How to Use It
To get the corrective z-sorting working, you simply need to use a new RenderEngine – QuadrantRenderEngine. It takes one parameter – type – and depending how you set it you will get different results (and different performance).
- QuadrantRenderEngine.CORRECT_Z_FILTER – This filter (QuadrantZFilter) does exactly what it sounds like – it sorts the triangles (when possible) correctly – removing the issues you would normally have with the painters algorithm. Note that this will not correctly sort triangles that pass through each other. For that you will need to use the next value.
- QuadrantRenderEngine.QUAD_SPLIT_FILTER – The QuadrantFilter actually splits faces that intersect each other. Since you can’t correctly z sort triangles that run into each other – if you need the ability to cut faces that intersect, you can use this option. Often though, after using this, you will still need to use the CORRECT_Z_FILTER to sort the newly cut faces properly. Which brings us to:
- QuadrantRenderEngine.ALL_FILTERS – This option uses both the CORRECT_Z_FILTER and QUAD_SPLIT_FILTER – which will give you corrective sorting of triangles no matter if they pass through each other or not. An alternative to using this value is using CORRECT_Z_FILTER | QUAD_SPLIT_FILTER.
Making it run a little better
One feature we did add to the QuadTree is the ability to turn off testing for certain objects. While in alot of cases this won’t be a huge performance gain – it does offload some math thats not needed if you know it won’t be an issue. An example of this would be having a model floating in a courtyard. You know the model will never have z-fighting with the courtyard, so you can turn off the courtyard from the tests. It will still be sorted in the usual pv3d fashion, so you don’t have to worry.
To turn off QuadTree testing for a DisplayObject3D – you can set the do3d.testQuad property. When this boolean is set to false, the faces of the object will not have any QuadTree testing performed on them. This will save you calculations when you don’t need them.
You can also set the maximum depth the QuadTree will subdivided. This can be set with the QuadTree.maxlevel property. Mess with this to find a good balance of node size and performance. Too many nodes can be a waste of infromation and requires testing rediculously small areas – but too large of nodes requires extra processing in many cases, and won’t be as accurate. Play with it per-project to find a good balance.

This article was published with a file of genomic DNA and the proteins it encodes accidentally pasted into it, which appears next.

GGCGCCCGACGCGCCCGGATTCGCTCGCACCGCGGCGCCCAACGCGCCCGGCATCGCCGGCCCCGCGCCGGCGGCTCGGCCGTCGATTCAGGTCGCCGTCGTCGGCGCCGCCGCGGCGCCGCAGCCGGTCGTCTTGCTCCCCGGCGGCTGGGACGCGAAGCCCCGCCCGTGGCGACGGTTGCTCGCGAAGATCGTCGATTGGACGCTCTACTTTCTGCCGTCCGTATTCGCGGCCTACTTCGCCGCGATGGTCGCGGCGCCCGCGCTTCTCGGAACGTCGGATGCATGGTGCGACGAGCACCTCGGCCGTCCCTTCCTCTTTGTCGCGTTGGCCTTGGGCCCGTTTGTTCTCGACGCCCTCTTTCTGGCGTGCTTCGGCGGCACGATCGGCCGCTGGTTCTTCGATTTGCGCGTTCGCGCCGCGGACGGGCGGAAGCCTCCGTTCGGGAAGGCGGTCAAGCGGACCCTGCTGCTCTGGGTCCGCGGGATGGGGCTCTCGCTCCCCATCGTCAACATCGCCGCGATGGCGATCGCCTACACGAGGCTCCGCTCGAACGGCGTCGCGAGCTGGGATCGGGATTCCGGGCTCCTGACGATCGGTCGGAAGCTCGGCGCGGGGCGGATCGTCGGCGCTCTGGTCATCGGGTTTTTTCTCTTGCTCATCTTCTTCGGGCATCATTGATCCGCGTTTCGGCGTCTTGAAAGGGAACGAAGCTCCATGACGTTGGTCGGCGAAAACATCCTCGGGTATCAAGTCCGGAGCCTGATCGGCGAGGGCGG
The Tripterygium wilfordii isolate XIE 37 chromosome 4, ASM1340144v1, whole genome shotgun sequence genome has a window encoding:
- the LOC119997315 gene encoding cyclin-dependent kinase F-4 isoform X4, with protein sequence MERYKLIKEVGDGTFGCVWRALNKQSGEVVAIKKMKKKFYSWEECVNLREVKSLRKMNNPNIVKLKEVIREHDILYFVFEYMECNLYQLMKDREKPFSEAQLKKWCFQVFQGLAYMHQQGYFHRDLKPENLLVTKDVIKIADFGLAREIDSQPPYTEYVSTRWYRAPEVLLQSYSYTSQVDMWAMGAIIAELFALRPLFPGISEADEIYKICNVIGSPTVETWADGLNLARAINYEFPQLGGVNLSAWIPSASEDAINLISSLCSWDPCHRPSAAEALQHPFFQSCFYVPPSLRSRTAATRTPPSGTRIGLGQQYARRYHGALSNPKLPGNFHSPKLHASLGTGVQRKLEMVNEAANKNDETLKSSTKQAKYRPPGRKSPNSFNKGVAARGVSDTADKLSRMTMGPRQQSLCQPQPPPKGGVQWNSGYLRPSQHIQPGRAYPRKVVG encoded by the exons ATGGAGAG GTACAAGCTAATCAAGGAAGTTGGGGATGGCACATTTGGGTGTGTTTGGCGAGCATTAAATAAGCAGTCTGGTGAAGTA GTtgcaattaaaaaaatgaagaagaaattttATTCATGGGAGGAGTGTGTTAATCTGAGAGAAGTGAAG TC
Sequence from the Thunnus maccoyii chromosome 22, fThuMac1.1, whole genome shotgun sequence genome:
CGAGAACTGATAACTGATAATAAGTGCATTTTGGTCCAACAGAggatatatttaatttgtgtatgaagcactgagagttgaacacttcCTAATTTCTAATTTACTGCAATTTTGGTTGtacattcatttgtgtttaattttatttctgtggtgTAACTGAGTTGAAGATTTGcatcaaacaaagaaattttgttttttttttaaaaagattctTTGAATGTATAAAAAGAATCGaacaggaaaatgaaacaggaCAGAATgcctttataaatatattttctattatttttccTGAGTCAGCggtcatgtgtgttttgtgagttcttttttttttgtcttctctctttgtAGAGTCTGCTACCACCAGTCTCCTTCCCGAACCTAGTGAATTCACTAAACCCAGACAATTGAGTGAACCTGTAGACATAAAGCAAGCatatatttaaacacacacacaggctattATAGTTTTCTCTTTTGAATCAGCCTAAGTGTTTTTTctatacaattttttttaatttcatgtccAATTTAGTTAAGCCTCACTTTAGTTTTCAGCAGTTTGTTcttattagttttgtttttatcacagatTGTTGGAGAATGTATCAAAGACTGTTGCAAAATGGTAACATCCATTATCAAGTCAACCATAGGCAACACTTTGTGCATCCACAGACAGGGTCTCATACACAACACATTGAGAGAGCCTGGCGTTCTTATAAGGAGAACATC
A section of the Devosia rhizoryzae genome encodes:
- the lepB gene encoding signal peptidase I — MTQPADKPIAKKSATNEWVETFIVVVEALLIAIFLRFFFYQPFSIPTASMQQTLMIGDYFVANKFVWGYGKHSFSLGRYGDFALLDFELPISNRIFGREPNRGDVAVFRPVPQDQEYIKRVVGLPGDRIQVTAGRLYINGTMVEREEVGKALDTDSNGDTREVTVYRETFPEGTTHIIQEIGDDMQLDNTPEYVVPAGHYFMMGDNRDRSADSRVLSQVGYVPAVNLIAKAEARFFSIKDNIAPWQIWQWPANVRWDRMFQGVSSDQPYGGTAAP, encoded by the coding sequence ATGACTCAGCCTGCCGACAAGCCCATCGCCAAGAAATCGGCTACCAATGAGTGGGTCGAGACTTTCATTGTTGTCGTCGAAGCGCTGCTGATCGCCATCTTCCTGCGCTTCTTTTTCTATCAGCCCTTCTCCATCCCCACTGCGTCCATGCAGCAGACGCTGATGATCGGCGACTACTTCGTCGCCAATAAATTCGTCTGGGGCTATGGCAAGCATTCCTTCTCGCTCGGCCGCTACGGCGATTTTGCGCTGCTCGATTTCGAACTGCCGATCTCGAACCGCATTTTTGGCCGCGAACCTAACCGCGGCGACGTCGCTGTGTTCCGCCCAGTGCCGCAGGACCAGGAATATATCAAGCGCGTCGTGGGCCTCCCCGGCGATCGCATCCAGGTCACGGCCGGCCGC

So When Should I Use This?
Honestly? This is a feature that everyone wants but isn’t the miracle cure they hoped for. While a very cool feature – it can destroy your CPU. For things such as model viewers, where you have no control over certain models, it is a great option. However, for most thing you are MUCH better off using ViewportLayers and correct modeling techniques. These will add no overhead and will give you the results you want. In addition, since the QuadTree operates at runtime, if you have a static scene, you can use BSP, which preprocesses the scene.
I’ve included an extra class (you can see it in action by pressing “V” in the demos). It is the QuadTreeVisualizer which will show you all the subdivisions you are currently using. Doesn’t help much – but is cool to check out and might help when debugging.
Demo One – This demo shows Papervision using the QuadrantRenderEngine.ALL_FILTERS property. Both splitting and corrective z-sorting is performed on the objects. You can toggle the “testQuad” property for the bottom plane as well. Check it out HERE
Demo Two – This demo is only using corrective z-sorting. Toggle it on and off and you can see where triangles are fixed where they were previously messed up. Check it out HERE
Get The Source – Both demos use the same source – just uncomment where required
Enjoy! And of course let us know of any bugs!